Pray to the Right God

Sometimes when I catch myself caught up in anger (at somebody, myself or otherwise), or anxiety, or self-pity, I will manage to recover enough to say, “You’re praying to the wrong God”. I mean that I can make a God out of any belief system; if my firm belief is that I have something to be angry about – somebody deserving of my ire – then that belief, and its expression, become the God I am praying to. Prayers always go toward a God. Thoughts and intentions and words and aspirations and actions are all prayers.

I have made some words here about my Catholic upbringing, either directly or indirectly. I was not hammered with biblical notions when I was young – simply brought to witness them playing out most (though not all) Sundays, and then during the special events: Easter, Christmas, my own Confirmation, and miscellany. I had a Catholic-Lite upbringing. My parents believe what they believe, and simply wanted me to be exposed to belief. I think that was wise of them. They chose Catholicism for me, because that’s what had been chosen for them. I think that was practical and also respectful of them. I have no complaints.

I ventured soon into agnosticism (as far as I understand it), and then called myself atheist for a requisite amount of time as a younger person. This seemed reasonable, and I (now) believe God approved of my leaving home, so that I could find my own way back again. The front door waiting for me was any door to any temple I might choose. Books too can be doors, as can doors themselves – they even look the same, with hinges of their own kinds. The Christian door (like many) happens to lead back to a book, and then a multitude of books written about it, from every possible point of view. All the more appropriate. Things coming home, and always about a Word (or more).

What I appreciate about Christianity (the teeny, tiny bit that I have seen), is that, with some very notable and numerous exceptions, it seems to welcome the constant, curious questioning of itself. The Christianity that I seek is really just about what Jesus was trying to say, and why it impacted so many people, and led to so, so many other things. You can continue to vilify The Church for all of its many sins, but that’s not the God I seek, and so I say, have at it. I am a fan of Jesus, the man. He’s made me think hard about why I’m here. He will continue to do so until the day I am here no longer. Many other speakers and writers have joined him of course, in an effort to assist me to grow – but everybody needs some kind of constant compass, and given that Jesus was given to be mine, I am happy to call him just that.

The issue I’ve now found myself in is the lack of a feminine figure in all of this. Christianity is rightly called out for being highly patriarchal, at least in its language and main characters – notably excepting some Marys and other women, named and otherwise. I do not wish to gloss over those, just to mention that they were not presented to me as being quite as important as the Father and the Son. These are unambiguously male monikers.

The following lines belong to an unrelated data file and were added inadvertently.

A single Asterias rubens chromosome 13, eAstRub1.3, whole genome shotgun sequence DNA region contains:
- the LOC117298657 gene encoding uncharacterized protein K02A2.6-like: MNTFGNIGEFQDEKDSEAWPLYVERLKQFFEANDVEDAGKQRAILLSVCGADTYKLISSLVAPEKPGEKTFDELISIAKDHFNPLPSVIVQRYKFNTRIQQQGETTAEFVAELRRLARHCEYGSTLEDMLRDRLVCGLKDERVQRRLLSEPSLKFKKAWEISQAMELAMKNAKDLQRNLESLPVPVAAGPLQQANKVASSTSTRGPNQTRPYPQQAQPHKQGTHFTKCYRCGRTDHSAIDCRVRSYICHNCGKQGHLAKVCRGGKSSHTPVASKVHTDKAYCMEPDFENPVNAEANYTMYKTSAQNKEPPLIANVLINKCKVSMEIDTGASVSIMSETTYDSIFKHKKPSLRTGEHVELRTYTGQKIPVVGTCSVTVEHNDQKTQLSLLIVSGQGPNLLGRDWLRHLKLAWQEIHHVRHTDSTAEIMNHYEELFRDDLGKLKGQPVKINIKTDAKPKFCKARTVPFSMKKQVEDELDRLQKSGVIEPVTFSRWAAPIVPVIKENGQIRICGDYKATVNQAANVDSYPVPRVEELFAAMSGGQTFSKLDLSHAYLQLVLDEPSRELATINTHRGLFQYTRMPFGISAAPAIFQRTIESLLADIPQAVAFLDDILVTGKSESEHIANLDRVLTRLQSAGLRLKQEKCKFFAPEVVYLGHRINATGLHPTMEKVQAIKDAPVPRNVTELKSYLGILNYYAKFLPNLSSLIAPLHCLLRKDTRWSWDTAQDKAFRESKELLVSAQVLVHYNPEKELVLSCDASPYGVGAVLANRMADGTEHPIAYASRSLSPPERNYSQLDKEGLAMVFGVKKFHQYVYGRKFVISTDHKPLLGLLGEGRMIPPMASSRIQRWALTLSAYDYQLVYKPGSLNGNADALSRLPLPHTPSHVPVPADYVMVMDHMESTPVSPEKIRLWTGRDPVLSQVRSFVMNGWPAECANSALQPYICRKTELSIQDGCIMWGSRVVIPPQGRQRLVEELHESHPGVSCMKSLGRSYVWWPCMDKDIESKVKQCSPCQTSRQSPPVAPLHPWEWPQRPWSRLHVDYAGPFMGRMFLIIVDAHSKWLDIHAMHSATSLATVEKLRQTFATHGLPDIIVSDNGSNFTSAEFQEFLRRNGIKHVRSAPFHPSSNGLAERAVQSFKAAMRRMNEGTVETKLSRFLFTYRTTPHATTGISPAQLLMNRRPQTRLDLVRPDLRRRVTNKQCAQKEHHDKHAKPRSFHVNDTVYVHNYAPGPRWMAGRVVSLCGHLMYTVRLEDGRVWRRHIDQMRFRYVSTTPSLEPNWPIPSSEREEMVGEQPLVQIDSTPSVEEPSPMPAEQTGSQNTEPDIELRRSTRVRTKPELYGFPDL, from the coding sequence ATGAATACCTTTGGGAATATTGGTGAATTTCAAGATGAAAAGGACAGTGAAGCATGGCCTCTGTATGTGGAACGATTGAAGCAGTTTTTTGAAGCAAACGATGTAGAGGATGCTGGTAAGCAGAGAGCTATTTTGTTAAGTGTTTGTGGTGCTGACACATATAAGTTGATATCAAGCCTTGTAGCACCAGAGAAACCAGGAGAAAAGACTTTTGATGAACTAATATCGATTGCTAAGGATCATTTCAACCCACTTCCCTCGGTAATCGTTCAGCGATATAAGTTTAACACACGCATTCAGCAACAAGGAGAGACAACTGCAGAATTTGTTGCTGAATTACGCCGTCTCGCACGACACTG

I am not trying to be a feminist about this for male reasons – but I suspect I have to fail in having reasons that are not male; I am male, I seem to think and feel like one. There is a spectrum of course, so I get that we all reside upon it together (though at different places, and at different times)… and I know my relationship to the feminine is not yours. But to not have a relationship to the divine feminine (as I have heard it called) is to be essentially incomplete. My greatest recent existential fear is that the male God I have been led to pray to up to this point would not approve of my seeking His feminine side – or more blasphemous still, considering that He might, on any given day, be a divine She instead (or in addition).

This conundrum is a quality of Christianity, as far as I can tell, and quite likely also an artifact of history, being what it was. Many in this world have a much easier time simply grasping this and moving forward than I have seemed to, so far. My cross to bear is anxiety over nearly everything, in spite of having every reason to be full of hope and joy. One small, first-world problem of the soul: How dare I think that God might also hold women up as examples of Himself? What if I’m sent to Hell for even thinking such a thing?

What the hell and the f*ck have I been thinking? This is small-mindedness and a waste of good spirit time. God Him/Herself is poking me in the ribs, and telling me so. Get over yourself – I am infinitely big, and so yes, I have a feminine side too. I have all the sides. Are you going to believe me, or believe the mortal men who tried to capture what I sought to tell them, back when men were the self-proclaimed centre of things?

This is what I fear I am not permitted to think, much less say to myself… and much less write to others. What if they are sent to Hell for reading this, and then considering it might be true? That God might have no gender, or else all of the genders? That God could at once have a Father’s righteous anger (when his children are hurting each other or themselves), but also a Mother’s gracious and unbreakable love? How dare I. How dare you for continuing to read this. We’re all Hell-bound. Right?

Well, to hell with Hell. It might be there, in some kind of metaphor (I think it is on Earth, when we are astray, and then really behaving that way)… but I do not feel that a thinking God would expect his thinking children to act out of love, simply out of fear of eternal punishment. Sainthood with a gun to my head is no sainthood worthy of the name. God would not approve of a good deed done selfishly, like that.

And so I have continued to read about Christianity, as written about by people with greater perspectives and better ideas than I. God would approve of reading about the Bible. There are worse things.